2013, Jan.

The Game of Death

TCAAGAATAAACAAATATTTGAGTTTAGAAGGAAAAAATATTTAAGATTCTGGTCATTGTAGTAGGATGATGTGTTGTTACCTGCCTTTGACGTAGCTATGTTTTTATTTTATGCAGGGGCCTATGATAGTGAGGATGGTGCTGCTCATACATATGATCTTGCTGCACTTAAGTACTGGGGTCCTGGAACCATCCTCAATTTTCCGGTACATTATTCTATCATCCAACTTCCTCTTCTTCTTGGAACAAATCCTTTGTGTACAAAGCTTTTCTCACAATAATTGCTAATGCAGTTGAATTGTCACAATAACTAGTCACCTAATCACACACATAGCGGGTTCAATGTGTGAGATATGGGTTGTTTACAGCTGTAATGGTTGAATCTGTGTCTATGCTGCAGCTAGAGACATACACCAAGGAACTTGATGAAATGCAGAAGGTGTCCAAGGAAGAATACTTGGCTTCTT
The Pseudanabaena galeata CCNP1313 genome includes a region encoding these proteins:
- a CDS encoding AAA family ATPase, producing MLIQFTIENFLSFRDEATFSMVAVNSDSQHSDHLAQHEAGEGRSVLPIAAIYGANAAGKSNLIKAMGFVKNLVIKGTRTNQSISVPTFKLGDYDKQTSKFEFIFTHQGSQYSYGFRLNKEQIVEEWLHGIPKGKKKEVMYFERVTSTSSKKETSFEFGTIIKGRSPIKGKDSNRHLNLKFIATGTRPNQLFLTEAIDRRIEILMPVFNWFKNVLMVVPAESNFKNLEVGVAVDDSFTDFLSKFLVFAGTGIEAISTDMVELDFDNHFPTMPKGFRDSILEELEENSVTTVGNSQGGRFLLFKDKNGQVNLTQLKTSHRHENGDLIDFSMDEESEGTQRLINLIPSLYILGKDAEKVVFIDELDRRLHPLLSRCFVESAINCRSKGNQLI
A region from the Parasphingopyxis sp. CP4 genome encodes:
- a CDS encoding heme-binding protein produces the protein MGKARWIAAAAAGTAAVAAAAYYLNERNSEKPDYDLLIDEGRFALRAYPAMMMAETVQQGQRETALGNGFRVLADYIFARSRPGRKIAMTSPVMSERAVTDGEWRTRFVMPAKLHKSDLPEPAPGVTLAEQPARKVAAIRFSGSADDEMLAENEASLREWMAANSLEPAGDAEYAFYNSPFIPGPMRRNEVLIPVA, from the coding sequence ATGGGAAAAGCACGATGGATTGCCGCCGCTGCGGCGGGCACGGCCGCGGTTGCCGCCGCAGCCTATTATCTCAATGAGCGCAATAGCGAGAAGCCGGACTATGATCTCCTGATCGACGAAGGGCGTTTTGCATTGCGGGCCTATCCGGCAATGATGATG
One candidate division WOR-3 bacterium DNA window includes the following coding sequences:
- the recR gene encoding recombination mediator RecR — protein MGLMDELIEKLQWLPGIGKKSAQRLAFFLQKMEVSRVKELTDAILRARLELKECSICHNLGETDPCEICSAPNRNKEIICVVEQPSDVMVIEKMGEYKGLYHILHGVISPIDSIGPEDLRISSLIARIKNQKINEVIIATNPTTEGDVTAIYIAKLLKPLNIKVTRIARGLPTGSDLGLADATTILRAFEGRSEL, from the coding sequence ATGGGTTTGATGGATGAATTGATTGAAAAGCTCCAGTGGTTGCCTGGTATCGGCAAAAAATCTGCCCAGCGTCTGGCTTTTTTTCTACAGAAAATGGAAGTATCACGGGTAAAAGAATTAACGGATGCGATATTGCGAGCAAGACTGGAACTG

Subsumed under the general sentiment that contemporary society experiences a representational reality detached from 'the real' is the common trope that modern warfare will shift its focalization from the human solider in field to a cybernetic landscape of drones and machine intelligences. This geopolitical imaginary is motivated by a desire for the elimination of violence of the flesh, finding solace in virtual potential of simulations and their apotheosis-- "the game". In the end, "the game" reduces itself to informational asymmetries and discrepancies in initial conditions. Despite the long history of soothsayers decrying the 20th century obsession with data, only today can I sense a perturbation in temperaments of philosophers and theorists regarding the primacy of information. We are beginning to realize that information is not knowledge, and via Foucault, information is not power. So despite RAND's recommendations on how to "byte back", a dominant strategy for maintaining power will always require entanglement in the pulsing fears of the embodied beast-- the lived tension of the other. In fact, we can read the rise of modern torture and the impulse towards human terrain as not merely effects but accomplices in the rise of the virtual and mechanic forms of war. The balance of power, in the particular sense of the balance of force and knowledge, requires it. If information is but a map, knowledge is the ability to get from A to B. If information is a diagrammatic index of a set of features, knowledge is the capacity to turn virtual contingency into existent continuity via the performance of an action. Knowledge is violence at play.


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